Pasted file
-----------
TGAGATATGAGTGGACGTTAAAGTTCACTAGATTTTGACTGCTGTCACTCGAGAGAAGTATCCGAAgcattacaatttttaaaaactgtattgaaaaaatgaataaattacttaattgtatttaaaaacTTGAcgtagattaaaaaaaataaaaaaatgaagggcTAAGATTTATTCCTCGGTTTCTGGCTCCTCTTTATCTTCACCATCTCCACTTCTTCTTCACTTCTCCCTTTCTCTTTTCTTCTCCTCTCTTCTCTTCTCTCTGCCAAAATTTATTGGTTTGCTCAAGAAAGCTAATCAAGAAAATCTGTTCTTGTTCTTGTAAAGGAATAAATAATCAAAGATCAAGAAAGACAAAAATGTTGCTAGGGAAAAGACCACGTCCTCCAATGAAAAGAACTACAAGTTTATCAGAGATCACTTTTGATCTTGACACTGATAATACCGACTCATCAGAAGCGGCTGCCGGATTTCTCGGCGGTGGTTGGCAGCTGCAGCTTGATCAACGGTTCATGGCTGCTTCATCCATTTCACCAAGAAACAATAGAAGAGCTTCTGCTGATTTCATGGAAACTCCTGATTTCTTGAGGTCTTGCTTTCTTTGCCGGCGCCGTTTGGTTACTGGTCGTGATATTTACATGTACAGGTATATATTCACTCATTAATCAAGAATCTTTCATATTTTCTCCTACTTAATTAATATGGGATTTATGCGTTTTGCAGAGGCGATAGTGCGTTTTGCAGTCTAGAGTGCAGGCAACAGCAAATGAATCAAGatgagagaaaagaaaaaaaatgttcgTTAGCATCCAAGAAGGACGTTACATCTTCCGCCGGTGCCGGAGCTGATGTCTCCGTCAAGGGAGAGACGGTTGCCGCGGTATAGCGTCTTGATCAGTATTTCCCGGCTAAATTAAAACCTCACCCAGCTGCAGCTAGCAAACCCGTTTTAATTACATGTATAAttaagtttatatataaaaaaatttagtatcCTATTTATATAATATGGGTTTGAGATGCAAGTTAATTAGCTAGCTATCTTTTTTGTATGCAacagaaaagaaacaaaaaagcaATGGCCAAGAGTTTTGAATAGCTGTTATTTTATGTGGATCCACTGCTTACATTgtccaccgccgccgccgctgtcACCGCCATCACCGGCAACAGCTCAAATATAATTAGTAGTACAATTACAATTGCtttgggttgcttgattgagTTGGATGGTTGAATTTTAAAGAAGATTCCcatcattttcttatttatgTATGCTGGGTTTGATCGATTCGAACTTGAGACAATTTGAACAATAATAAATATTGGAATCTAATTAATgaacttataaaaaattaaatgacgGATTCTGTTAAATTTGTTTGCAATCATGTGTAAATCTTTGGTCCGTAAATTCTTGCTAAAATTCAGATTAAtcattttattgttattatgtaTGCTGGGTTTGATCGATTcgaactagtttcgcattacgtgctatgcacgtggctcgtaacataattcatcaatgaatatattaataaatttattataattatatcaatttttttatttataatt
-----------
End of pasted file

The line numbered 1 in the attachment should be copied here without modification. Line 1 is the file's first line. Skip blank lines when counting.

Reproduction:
TGAGATATGAGTGGACGTTAAAGTTCACTAGATTTTGACTGCTGTCACTCGAGAGAAGTATCCGAAgcattacaatttttaaaaactgtattgaaaaaatgaataaattacttaattgtatttaaaaacTTGAcgtagattaaaaaaaataaaaaaatgaagggcTAAGATTTATTCCTCGGTTTCTGGCTCCTCTTTATCTTCACCATCTCCACTTCTTCTTCACTTCTCCCTTTCTCTTTTCTTCTCCTCTCTTCTCTTCTCTCTGCCAAAATTTATTGGTTTGCTCAAGAAAGCTAATCAAGAAAATCTGTTCTTGTTCTTGTAAAGGAATAAATAATCAAAGATCAAGAAAGACAAAAATGTTGCTAGGGAAAAGACCACGTCCTCCAATGAAAAGAACTACAAGTTTATCAGAGATCACTTTTGATCTTGACACTGATAATACCGACTCATCAGAAGCGGCTGCCGGATTTCTCGGCGGTGGTTGGCAGCTGCAGCTTGATCAACGGTTCATGGCTGCTTCATCCATTTCACCAAGAAACAATAGAAGAGCTTCTGCTGATTTCATGGAAACTCCTGATTTCTTGAGGTCTTGCTTTCTTTGCCGGCGCCGTTTGGTTACTGGTCGTGATATTTACATGTACAGGTATATATTCACTCATTAATCAAGAATCTTTCATATTTTCTCCTACTTAATTAATATGGGATTTATGCGTTTTGCAGAGGCGATAGTGCGTTTTGCAGTCTAGAGTGCAGGCAACAGCAAATGAATCAAGatgagagaaaagaaaaaaaatgttcgTTAGCATCCAAGAAGGACGTTACATCTTCCGCCGGTGCCGGAGCTGATGTCTCCGTCAAGGGAGAGACGGTTGCCGCGGTATAGCGTCTTGATCAGTATTTCCCGGCTAAATTAAAACCTCACCCAGCTGCAGCTAGCAAACCCGTTTTAATTACATGTATAAttaagtttatatataaaaaaatttagtatcCTATTTATATAATATGGGTTTGAGATGCAAGTTAATTAGCTAGCTATCTTTTTTGTATGCAacagaaaagaaacaaaaaagcaATGGCCAAGAGTTTTGAATAGCTGTTATTTTATGTGGATCCACTGCTTACATTgtccaccgccgccgccgctgtcACCGCCATCACCGGCAACAGCTCAAATATAATTAGTAGTACAATTACAATTGCtttgggttgcttgattgagTTGGATGGTTGAATTTTAAAGAAGATTCCcatcattttcttatttatgTATGCTGGGTTTGATCGATTCGAACTTGAGACAATTTGAACAATAATAAATATTGGAATCTAATTAATgaacttataaaaaattaaatgacgGATTCTGTTAAATTTGTTTGCAATCATGTGTAAATCTTTGGTCCGTAAATTCTTGCTAAAATTCAGATTAAtcattttattgttattatgtaTGCTGGGTTTGATCGATTcgaactagtttcgcattacgtgctatgcacgtggctcgtaacataattcatcaatgaatatattaataaatttattataattatatcaatttttttatttataatt